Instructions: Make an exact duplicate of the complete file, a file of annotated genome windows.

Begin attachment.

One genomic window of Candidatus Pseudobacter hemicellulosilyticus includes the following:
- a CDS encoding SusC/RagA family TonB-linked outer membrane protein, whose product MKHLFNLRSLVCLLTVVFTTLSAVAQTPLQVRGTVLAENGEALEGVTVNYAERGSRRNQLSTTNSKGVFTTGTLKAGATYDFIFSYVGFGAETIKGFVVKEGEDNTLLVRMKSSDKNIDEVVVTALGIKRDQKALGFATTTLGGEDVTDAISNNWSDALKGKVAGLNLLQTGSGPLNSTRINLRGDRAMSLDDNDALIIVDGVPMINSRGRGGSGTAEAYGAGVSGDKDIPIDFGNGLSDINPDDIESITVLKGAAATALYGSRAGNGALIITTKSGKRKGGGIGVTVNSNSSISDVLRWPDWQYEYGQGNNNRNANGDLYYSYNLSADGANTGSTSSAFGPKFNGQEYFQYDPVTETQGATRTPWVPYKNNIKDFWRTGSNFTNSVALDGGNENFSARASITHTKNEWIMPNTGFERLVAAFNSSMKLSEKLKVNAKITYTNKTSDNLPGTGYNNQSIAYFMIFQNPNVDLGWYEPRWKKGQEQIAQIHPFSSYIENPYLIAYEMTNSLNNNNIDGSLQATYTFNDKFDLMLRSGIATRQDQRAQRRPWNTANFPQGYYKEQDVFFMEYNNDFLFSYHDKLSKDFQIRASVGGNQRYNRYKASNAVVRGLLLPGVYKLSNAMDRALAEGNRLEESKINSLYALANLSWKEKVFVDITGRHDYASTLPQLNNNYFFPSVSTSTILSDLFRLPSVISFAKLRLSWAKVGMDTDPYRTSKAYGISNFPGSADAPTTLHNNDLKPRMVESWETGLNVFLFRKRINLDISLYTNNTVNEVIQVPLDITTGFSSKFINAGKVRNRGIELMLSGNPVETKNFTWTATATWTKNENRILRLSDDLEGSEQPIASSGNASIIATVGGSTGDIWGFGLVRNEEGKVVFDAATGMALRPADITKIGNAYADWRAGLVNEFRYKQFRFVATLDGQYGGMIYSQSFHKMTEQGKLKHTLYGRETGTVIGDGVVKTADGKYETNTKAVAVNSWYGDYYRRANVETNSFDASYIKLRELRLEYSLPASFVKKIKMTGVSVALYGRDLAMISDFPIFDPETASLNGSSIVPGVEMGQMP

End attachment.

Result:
One genomic window of Candidatus Pseudobacter hemicellulosilyticus includes the following:
- a CDS encoding SusC/RagA family TonB-linked outer membrane protein, whose product MKHLFNLRSLVCLLTVVFTTLSAVAQTPLQVRGTVLAENGEALEGVTVNYAERGSRRNQLSTTNSKGVFTTGTLKAGATYDFIFSYVGFGAETIKGFVVKEGEDNTLLVRMKSSDKNIDEVVVTALGIKRDQKALGFATTTLGGEDVTDAISNNWSDALKGKVAGLNLLQTGSGPLNSTRINLRGDRAMSLDDNDALIIVDGVPMINSRGRGGSGTAEAYGAGVSGDKDIPIDFGNGLSDINPDDIESITVLKGAAATALYGSRAGNGALIITTKSGKRKGGGIGVTVNSNSSISDVLRWPDWQYEYGQGNNNRNANGDLYYSYNLSADGANTGSTSSAFGPKFNGQEYFQYDPVTETQGATRTPWVPYKNNIKDFWRTGSNFTNSVALDGGNENFSARASITHTKNEWIMPNTGFERLVAAFNSSMKLSEKLKVNAKITYTNKTSDNLPGTGYNNQSIAYFMIFQNPNVDLGWYEPRWKKGQEQIAQIHPFSSYIENPYLIAYEMTNSLNNNNIDGSLQATYTFNDKFDLMLRSGIATRQDQRAQRRPWNTANFPQGYYKEQDVFFMEYNNDFLFSYHDKLSKDFQIRASVGGNQRYNRYKASNAVVRGLLLPGVYKLSNAMDRALAEGNRLEESKINSLYALANLSWKEKVFVDITGRHDYASTLPQLNNNYFFPSVSTSTILSDLFRLPSVISFAKLRLSWAKVGMDTDPYRTSKAYGISNFPGSADAPTTLHNNDLKPRMVESWETGLNVFLFRKRINLDISLYTNNTVNEVIQVPLDITTGFSSKFINAGKVRNRGIELMLSGNPVETKNFTWTATATWTKNENRILRLSDDLEGSEQPIASSGNASIIATVGGSTGDIWGFGLVRNEEGKVVFDAATGMALRPADITKIGNAYADWRAGLVNEFRYKQFRFVATLDGQYGGMIYSQSFHKMTEQGKLKHTLYGRETGTVIGDGVVKTADGKYETNTKAVAVNSWYGDYYRRANVETNSFDASYIKLRELRLEYSLPASFVKKIKMTGVSVALYGRDLAMISDFPIFDPETASLNGSSIVPGVEMGQMP